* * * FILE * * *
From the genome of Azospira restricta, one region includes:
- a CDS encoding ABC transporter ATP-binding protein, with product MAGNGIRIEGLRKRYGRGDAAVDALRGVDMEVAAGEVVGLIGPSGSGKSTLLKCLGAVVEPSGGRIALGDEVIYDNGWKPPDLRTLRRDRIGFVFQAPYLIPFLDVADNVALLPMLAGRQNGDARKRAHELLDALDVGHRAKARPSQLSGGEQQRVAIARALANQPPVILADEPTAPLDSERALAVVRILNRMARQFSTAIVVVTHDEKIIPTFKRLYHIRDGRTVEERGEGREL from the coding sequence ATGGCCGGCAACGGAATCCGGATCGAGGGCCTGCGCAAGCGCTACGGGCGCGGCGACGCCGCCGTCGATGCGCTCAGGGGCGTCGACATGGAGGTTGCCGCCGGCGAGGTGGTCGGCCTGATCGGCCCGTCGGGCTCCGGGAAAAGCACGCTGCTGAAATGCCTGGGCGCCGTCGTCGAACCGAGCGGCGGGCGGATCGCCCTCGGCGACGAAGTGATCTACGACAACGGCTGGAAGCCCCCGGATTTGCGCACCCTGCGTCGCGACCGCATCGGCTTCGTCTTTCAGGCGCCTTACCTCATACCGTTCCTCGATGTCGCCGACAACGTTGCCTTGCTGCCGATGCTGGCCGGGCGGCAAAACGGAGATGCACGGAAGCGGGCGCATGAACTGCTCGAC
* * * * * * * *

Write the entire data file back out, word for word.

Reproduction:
From the genome of Azospira restricta, one region includes:
- a CDS encoding ABC transporter ATP-binding protein, with product MAGNGIRIEGLRKRYGRGDAAVDALRGVDMEVAAGEVVGLIGPSGSGKSTLLKCLGAVVEPSGGRIALGDEVIYDNGWKPPDLRTLRRDRIGFVFQAPYLIPFLDVADNVALLPMLAGRQNGDARKRAHELLDALDVGHRAKARPSQLSGGEQQRVAIARALANQPPVILADEPTAPLDSERALAVVRILNRMARQFSTAIVVVTHDEKIIPTFKRLYHIRDGRTVEERGEGREL from the coding sequence ATGGCCGGCAACGGAATCCGGATCGAGGGCCTGCGCAAGCGCTACGGGCGCGGCGACGCCGCCGTCGATGCGCTCAGGGGCGTCGACATGGAGGTTGCCGCCGGCGAGGTGGTCGGCCTGATCGGCCCGTCGGGCTCCGGGAAAAGCACGCTGCTGAAATGCCTGGGCGCCGTCGTCGAACCGAGCGGCGGGCGGATCGCCCTCGGCGACGAAGTGATCTACGACAACGGCTGGAAGCCCCCGGATTTGCGCACCCTGCGTCGCGACCGCATCGGCTTCGTCTTTCAGGCGCCTTACCTCATACCGTTCCTCGATGTCGCCGACAACGTTGCCTTGCTGCCGATGCTGGCCGGGCGGCAAAACGGAGATGCACGGAAGCGGGCGCATGAACTGCTCGAC